Discovering Wagyu at Sake and the City

On Monday, October 28 event space 404 NYC was resplendent with the smells and tastes of beef and sake as the Japan External Trade Organization New York (JETRO) presented Sake and the City II – Discover Japanese Wagyu.

JETRO, a government-regulated organization that works to promote mutual trade and investment between Japan and the rest of the world, also helps small to medium sized Japanese firms maximize their global export potential. At Sake and the City II JETRO brought experts in the Japanese wagyu beef industry and sake distributors together for an afternoon of seminars and tastings.

Literally meaning “Japanese cow,” wagyu encompasses the breeds of cattle that are born and raised in Japan. According to officials from ZEN-NOH, the National Federation of Agricultural Cooperative Associations, only 0.2% of Japanese wagyu is exported to the US. Sake and the City II served as a platform on which the Japan Wagyu Beef Export Promotion Committee could extol the virtues of Japanese wagyu beef to an American audience.

In the first seminar of the day, Yosuke Yamaguchi of ZEN-NOH described the essence of Japanese Wagyu. A specialist in horticulture and livestock general planning, Yamaguchi focuses on sales of ZEN-NOH meats to the US, establishing relationships with restaurants, retailers, and consumers.

Yamaguchi says the cattle in Japan are raised “like part of the family with tender loving care.” They are even given names and massaged. They are eventually sent to slaughter, and the Japanese industry evaluates these former family members and grades them based on yield and meat quality, including the marbling, color, firmness, and quality of fat. There are three elements in making delicious beef: Texture, aroma, and flavor.

wagyu, Japanese beef, JETRO, sake,, Timothy Sullivan, Chef Abe Hiroki, EN Japanese Brasserie, NYC
Grade A5 Japanese Wagyu, the highest quality beef in Japan

Seminar attendees had a taste of A5 beef, the highest quality in Japan. As it’s not available in the US, this was a special treat.

Out on the main floor, US-based distributors poured a variety of sake, some of which are not available in New York. Several of the choices complement wagyu. Some of the standouts:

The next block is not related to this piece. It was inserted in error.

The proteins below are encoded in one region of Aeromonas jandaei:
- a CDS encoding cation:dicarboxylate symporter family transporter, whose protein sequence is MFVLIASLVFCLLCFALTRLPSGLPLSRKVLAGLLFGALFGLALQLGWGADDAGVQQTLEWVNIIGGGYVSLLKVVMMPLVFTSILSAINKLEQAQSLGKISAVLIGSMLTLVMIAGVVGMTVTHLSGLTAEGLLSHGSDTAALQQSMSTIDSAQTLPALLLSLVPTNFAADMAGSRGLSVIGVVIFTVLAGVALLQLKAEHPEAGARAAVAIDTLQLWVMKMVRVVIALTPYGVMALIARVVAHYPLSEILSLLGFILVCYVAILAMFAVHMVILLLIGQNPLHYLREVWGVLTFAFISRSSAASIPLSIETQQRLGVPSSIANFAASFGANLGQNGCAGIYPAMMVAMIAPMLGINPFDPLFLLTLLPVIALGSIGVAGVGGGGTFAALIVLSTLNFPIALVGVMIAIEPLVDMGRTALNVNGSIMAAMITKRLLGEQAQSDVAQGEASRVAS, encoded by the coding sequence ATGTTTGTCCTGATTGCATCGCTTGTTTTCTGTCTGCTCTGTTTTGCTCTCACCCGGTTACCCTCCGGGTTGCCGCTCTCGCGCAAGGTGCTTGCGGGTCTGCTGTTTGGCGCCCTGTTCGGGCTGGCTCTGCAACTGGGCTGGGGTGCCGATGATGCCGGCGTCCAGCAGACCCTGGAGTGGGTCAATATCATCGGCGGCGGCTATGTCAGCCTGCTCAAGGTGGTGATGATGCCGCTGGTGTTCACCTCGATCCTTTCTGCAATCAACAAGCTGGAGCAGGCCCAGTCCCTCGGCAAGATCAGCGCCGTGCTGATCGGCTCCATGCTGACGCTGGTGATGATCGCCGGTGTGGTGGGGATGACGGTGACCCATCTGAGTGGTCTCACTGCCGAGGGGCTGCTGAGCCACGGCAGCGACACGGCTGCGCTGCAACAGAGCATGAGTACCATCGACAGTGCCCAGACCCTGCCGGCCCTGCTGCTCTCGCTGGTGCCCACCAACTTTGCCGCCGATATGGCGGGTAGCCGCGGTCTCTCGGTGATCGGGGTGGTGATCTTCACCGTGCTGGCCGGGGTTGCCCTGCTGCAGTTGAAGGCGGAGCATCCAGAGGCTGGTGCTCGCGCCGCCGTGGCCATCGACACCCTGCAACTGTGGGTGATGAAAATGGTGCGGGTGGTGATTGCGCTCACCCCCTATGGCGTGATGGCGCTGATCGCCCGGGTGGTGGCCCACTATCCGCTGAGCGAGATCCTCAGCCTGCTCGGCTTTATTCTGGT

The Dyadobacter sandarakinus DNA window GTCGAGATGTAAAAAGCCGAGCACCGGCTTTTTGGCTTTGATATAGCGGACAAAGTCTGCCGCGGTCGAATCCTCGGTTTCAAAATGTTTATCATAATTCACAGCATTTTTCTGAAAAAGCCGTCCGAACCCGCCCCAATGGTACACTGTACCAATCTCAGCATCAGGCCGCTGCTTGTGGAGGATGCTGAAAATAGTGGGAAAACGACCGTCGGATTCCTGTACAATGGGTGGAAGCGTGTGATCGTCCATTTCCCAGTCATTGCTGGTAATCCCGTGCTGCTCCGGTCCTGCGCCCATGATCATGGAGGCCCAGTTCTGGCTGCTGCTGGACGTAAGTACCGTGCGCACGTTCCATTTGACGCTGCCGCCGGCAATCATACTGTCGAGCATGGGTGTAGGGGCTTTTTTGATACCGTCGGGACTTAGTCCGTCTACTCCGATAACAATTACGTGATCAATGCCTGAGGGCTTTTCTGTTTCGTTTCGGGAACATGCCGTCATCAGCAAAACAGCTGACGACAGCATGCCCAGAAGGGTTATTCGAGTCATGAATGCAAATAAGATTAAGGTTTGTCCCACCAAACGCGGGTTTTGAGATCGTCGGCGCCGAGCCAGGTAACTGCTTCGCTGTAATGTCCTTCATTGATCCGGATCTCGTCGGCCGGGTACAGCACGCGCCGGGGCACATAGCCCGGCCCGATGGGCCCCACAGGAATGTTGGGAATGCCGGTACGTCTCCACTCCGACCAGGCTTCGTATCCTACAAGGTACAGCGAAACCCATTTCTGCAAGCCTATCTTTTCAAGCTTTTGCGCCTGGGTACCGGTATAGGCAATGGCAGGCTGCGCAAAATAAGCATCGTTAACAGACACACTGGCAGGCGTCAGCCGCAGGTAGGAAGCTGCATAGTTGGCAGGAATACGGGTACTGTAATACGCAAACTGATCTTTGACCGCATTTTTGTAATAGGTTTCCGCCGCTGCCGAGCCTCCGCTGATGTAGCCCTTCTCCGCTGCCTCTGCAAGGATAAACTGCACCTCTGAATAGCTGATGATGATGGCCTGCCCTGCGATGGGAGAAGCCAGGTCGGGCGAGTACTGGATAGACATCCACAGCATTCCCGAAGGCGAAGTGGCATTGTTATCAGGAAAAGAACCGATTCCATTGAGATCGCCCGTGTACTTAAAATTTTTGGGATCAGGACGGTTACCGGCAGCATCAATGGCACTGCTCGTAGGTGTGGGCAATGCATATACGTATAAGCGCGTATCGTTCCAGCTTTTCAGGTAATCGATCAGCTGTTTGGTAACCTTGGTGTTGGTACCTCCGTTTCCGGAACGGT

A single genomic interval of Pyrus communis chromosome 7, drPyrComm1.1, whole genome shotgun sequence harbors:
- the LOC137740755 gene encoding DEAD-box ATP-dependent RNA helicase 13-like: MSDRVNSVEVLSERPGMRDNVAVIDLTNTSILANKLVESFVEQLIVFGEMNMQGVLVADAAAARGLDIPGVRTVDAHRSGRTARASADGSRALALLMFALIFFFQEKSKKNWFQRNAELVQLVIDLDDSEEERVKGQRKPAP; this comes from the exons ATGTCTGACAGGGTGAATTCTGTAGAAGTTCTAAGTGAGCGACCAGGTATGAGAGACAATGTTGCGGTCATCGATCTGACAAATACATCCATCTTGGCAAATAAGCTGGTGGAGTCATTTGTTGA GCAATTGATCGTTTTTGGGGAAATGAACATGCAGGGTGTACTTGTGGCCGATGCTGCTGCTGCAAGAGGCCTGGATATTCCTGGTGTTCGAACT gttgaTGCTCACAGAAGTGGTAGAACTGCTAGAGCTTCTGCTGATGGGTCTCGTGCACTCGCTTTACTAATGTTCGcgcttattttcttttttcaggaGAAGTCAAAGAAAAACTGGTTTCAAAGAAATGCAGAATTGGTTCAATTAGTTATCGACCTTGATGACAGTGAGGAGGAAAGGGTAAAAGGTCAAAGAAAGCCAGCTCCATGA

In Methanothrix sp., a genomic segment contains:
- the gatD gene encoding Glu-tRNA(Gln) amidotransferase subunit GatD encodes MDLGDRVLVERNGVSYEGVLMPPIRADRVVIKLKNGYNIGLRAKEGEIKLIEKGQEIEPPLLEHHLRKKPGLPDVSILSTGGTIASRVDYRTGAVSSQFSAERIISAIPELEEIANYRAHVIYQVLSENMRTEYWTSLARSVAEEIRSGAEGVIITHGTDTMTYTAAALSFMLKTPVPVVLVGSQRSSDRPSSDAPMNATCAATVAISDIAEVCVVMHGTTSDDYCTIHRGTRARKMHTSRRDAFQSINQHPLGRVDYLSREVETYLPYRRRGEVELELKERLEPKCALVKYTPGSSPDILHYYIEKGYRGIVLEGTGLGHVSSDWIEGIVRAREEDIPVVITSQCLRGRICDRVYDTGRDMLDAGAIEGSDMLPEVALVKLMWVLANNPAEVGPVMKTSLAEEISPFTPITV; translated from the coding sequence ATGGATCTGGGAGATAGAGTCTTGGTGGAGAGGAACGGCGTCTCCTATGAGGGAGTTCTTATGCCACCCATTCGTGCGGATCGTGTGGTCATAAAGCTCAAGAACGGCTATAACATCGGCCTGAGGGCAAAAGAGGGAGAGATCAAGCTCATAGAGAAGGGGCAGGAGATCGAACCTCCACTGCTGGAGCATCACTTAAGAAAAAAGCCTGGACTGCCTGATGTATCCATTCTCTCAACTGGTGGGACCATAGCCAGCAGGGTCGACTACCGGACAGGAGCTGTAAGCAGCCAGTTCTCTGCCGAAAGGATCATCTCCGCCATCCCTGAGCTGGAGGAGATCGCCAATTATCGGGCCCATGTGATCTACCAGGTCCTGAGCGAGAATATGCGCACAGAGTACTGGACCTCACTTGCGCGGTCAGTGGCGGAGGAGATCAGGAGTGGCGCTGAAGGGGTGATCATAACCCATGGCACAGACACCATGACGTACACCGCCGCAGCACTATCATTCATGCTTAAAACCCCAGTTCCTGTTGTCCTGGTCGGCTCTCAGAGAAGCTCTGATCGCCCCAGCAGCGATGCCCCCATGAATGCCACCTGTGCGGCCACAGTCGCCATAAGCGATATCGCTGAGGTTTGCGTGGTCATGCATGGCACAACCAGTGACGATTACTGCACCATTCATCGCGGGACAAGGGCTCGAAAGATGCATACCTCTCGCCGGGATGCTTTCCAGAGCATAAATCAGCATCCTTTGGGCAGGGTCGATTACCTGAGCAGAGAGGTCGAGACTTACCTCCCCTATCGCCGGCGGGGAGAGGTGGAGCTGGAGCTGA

Sakestory by Kiai’s Mochikko (Rice Baby) from Tsukinowa Shuzo in Iwate
Using 100% mochi rice, the kind found in rice cakes, Rice Baby makes a good pairing with lighter foods, including deli meats.

Strawberry Nigori by the Homare Sake Brewery of Fukushima, served by Nishimoto Trading Co., LTD.
This sake’s creamy texture is both sweet and sour and tastes great chilled with club soda or even milk.

Naba Shouten of Akita’s Minato Harbor Namagenshu Futsu Shu distributed by Winebow through Akita Sake Promotion and Export Council (ASPEC), a consortium of five award-winning sake breweries of Akita Prefecture in Northern Japan
This undiluted and unpasteurized sake has a mushroom flavor that goes well with grilled meat.

wagyu, Japanese beef, JETRO, sake,, Timothy Sullivan, Chef Abe Hiroki, EN Japanese Brasserie, NYC
Sake Samurai Timothy Sullivan, sake educator and founder of

To help guests decide how best to pair sake with wagyu, Sake Samurai Timothy Sullivan and Chef Abe Hiroki teamed up for a seminar. Fukuoka native Chef Hiroki is the Executive Chef of EN Japanese Brasserie, melding different traditional Japanese cooking techniques with fresh ingredients to create modern Japanese dishes. The founder of, Sullivan is a tireless champion of sake, teaching, consulting, and writing about all things related to promoting sake outside of Japan.

Dispelling the myth that sake goes well with only sushi or sashimi, Chef Hiroki prepared three dishes containing wagyu while Sullivan describe why sake goes with them.

For the wagyu tartar with Japanese vegetables, Sullivan chose an umeshu (plum sake with no sugar added) by Nanbu Bijin. A standard Junmai by Fukuju goes well with thinly sliced shabu shabu style wagyu over greens. Since sushi is synonymous with Japanese cuisine, Chef Hiroki prepared wagyu as sushi over vinegared rice for the last dish, which Sullivan paired with a classic Yamahai Junmai Ginjo, Kiminoi Emperor’s Well.

wagyu, Japanese beef, JETRO, sake,, Timothy Sullivan, Chef Abe Hiroki, EN Japanese Brasserie, NYC
Chef Abe Hiroki of EN Japanese Brasserie

“Pairing sake with non-Japanese food or non-traditional Japanese food is going to be the next frontier for all of us who are in the restaurant business and the sake business,” says Sullivan. “You can translate that into bringing sake home and having those wonderful pairings for American tastes.”

To see more pictures from Sake and the City II – Discover Japanese Wagyu, please check out JapanCulture•NYC’s Flickr set.